NCT 127’s recent concert was a part of Beyond Live, a series of exclusively online concerts developed as a collaboration between V Live, SM Entertainment and JYP Entertainment. These concerts, (which were held between April and August 2020, and included groups SuperM, NCT subunits 127, Dream and WayV, TVXQ, Super Junior and Twice), are the first of their kind in the industry. For a fee of 33,000 won per concert, a link is provided that can be streamed live on two devices simultaneously. It can then be re-watched simultaneously on five devices as a VOD after the concert’s conclusion. To be a part of the webcam wall costs extra.
These are uniquely digital experiences, optimised for mixed reality. AR cannot exist without a screen through which to see it. A top view camera shows us choreography formations that interact with the floor displays beneath them. Some concerts offer multicam, and we can choose which member we want to focus on, or we can constantly switch between them all. We can revisit each one as much as we want through the VOD.
Light sticks that represent us appear as AR in the places we would usually be seated. At the same time, we hold our own physical light sticks in our hands, and, if we have the most recent version, connect the light stick through Bluetooth so it can flash in synchronised patterns with the music.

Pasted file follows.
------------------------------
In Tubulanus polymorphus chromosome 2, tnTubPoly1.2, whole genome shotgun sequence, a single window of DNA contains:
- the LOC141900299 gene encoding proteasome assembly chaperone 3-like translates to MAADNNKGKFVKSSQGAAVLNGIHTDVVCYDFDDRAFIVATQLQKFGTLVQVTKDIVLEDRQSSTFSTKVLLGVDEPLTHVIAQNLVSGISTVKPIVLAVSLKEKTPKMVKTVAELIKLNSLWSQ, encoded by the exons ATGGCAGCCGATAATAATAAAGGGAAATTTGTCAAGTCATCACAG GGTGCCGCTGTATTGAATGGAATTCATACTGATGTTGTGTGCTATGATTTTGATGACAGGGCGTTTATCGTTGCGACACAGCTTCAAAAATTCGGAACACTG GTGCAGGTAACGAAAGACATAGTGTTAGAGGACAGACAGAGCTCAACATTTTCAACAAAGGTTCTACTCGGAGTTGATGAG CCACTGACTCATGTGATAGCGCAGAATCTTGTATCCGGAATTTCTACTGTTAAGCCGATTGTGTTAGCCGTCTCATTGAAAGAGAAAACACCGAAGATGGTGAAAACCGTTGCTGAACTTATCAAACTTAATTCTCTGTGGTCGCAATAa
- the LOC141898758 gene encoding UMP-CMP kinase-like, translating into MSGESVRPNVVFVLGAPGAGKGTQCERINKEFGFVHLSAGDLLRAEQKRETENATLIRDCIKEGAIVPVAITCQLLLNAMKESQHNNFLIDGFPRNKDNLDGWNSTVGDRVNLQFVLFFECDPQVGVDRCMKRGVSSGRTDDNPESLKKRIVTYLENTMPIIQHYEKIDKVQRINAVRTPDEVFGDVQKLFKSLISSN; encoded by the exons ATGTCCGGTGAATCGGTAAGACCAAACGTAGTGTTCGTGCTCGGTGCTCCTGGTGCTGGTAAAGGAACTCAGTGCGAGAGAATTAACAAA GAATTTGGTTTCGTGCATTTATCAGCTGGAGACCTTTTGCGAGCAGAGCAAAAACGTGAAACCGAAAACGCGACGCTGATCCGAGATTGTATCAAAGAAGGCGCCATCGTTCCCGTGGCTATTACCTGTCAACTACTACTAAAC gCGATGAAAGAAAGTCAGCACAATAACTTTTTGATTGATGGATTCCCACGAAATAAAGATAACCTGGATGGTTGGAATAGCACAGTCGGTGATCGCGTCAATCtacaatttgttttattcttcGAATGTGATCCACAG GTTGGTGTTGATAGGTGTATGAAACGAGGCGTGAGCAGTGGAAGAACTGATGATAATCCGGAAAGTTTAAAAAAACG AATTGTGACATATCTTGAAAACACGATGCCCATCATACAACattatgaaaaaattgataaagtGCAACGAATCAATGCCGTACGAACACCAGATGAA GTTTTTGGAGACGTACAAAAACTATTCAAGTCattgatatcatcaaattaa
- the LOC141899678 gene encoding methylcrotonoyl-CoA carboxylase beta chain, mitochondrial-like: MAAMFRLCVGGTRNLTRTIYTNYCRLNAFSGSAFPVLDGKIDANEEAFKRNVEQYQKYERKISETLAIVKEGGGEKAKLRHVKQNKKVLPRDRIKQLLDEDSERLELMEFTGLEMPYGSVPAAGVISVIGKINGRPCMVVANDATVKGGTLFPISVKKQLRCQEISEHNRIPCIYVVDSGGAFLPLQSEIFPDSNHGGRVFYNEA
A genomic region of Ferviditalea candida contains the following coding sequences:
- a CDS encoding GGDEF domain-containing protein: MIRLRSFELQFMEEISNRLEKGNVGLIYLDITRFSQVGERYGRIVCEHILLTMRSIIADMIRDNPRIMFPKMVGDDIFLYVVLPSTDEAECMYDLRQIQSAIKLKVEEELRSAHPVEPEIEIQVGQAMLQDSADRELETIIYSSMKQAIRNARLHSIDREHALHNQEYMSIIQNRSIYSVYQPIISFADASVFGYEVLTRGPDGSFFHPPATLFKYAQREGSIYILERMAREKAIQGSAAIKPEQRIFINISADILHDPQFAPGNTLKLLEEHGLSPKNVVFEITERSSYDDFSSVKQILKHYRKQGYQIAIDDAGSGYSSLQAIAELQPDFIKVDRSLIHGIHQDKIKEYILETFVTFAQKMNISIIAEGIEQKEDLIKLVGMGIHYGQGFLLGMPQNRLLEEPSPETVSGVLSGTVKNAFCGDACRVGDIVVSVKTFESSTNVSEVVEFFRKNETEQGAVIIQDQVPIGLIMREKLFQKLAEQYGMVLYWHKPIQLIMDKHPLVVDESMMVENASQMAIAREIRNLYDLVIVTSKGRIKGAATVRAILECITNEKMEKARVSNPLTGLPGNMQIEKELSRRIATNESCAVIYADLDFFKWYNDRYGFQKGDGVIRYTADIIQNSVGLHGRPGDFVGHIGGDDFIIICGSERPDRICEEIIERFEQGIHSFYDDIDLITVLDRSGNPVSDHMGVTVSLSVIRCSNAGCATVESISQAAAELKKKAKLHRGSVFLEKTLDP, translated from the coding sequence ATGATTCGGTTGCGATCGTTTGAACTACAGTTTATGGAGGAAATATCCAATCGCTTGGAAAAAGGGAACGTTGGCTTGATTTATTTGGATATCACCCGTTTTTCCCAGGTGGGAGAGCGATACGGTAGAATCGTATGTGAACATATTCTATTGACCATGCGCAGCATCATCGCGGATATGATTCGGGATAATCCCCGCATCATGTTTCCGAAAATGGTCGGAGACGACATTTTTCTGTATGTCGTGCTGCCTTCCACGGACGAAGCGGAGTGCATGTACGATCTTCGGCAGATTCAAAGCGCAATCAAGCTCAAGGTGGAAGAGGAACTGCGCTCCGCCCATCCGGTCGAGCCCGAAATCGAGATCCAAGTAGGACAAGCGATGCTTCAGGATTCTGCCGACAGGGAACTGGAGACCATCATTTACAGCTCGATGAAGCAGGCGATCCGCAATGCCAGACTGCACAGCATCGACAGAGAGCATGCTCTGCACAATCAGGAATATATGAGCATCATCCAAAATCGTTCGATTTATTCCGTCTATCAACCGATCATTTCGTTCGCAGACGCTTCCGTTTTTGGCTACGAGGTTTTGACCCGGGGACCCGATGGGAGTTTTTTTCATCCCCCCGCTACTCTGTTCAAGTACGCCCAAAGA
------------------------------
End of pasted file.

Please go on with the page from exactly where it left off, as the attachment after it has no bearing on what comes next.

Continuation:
If we are watching the concert illegally, we cannot actively participate in this way. Our access is mediated through a third party; we cannot choose which camera to watch, we cannot select the video quality, we cannot type to the idols in chat. We find ourselves scrambling for a new link as one after another, they get shut down. Someone will always manage to find one and it will be spread to others through DMs. For every stream, there is a counterstream.
Other online K-pop concerts, fan meetings and festivals have since occurred, with many more to follow. Some are free and some are ticketed. They replace concerts that have been cancelled, allow companies to recoup pandemic losses, and connect groups with fans they have been cut off from. For a fan in India or Africa, for example, where these groups haven’t toured at all, this has been the first chance to ‘go’ to a concert. Management companies and promoters see this as a way to reach countries that have typically been considered financially unviable. For a virtual concert, there is little risk involved.
We hope the servers don’t become overloaded and that the stream doesn’t buffer. We hope our internet doesn’t cut out. We beg other viewers: ‘Please don’t spam the chat.’
The idols say: ‘We get the comments in real time and we’re reading all of it.’ They are laughing at the screen names we have given ourselves. They say: ‘This is a bit awkward, but online concerts have good things too. You can eat whatever you want and lie down whenever you want. It’s the front row for everyone.’ Closed captioners and translators, official and unofficial, work swiftly in multiple languages.